Volunteering as Bazaar Cafe was a rewarding experience that allowed me to practice my Japanese, meet people, and get a glimpse of a Japanese working environment. As an attempt to integrate into a corner of Japanese society, it proved to be both fulfilling and challenging.
Bazaar Cafe is a small cafe situated in the back of a house, only a short walk from campus. The visitor passes through the side of the house into the backyard, where the cafe opens out into a garden. Becoming a volunteer was as simple as showing up one day with a friend who had already been volunteering. The work I have been doing during my weekly visits hasn’t been very rigorous, involving, essentially, translating the menu, washing dishes, and putting things in their proper place.
What I would soon find was that the atmosphere of Bazaar Cafe was extremely relaxed and casual. I only arrived at this opportunity after trying and failing to get another, at a non-profit. Whereas applying to a Japanese company had required communications in keigo and a resume in accordance with regulations, Bazaar Cafe has allowed me to experience a very different kind of Japanese-language environment. I quickly found that my use of polite (desu-masu) form was excessively formal. Having absorbed strict rules of politeness and discretion through Japanese language class, I now had to learn how to communicate in this casual environment.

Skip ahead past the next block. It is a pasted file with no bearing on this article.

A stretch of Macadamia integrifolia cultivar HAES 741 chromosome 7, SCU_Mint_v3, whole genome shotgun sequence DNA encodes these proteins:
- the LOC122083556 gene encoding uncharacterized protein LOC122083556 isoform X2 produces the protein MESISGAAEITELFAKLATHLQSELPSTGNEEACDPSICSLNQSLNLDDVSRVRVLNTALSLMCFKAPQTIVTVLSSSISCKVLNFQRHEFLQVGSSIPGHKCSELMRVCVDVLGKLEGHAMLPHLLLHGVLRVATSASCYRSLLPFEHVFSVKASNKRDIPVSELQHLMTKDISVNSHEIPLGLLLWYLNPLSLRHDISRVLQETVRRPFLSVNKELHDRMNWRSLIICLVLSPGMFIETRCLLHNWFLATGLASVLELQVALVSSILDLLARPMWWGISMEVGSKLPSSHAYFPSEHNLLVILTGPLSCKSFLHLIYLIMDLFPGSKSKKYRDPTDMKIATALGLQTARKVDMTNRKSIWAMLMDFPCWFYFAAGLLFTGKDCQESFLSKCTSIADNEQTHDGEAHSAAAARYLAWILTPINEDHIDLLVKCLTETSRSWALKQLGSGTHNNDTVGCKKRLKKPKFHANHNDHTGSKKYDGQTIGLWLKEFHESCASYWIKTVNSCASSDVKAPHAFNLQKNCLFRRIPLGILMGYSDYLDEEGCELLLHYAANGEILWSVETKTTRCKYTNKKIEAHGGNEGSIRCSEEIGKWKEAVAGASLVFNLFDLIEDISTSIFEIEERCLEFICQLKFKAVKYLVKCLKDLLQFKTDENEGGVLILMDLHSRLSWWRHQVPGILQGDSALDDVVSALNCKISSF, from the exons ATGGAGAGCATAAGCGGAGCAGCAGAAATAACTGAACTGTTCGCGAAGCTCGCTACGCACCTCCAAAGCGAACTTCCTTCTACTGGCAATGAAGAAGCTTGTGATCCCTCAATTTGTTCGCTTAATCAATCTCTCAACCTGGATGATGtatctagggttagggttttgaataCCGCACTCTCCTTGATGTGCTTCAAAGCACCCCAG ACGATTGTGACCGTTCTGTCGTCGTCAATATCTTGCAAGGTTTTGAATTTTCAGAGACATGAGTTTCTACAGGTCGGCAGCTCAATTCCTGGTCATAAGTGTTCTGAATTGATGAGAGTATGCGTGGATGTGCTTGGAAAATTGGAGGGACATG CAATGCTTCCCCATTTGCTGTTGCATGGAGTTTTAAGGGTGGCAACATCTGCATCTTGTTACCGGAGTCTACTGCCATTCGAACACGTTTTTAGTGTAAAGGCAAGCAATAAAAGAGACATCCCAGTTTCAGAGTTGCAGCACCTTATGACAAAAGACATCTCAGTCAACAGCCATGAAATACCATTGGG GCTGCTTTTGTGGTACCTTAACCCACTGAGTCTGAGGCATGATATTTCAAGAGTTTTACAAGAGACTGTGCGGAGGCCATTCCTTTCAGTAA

While I am usually working in the back of the cafe, a recent evening of performance art brought me into contact with the customers, as I collected used cups and answered questions about the night’s performances. As most volunteers were not in attendance, it was only me, the owner, and two other employees. At the end of the performances, the organizer took a moment to thank the cafe for releasing the space, and I naturally bowed with the rest of the employees and spoke a few words about how interesting it had been. It was during this evening that I felt most integrated into the Bazaar workplace environment, and like a member of Bazaar Cafe.
I would therefore encourage students to look for a CIP not only based on the type of work, but also the environment. Although the non-profit I had initially applied to aligned more closely with my interests, the loose environment of Bazaar Cafe was ultimately a better fit and more fulfilling, even if washing dishes sounds less than exciting. Applying to the non-profit, while ultimately not successful, was also a highly instructive experience in communicating with potential employers in Japanese, and I would encourage others not to be discouraged by the idea of reaching out for opportunities in Japanese. Overall, Bazaar Cafe has been an unforgettable part of my study abroad experience.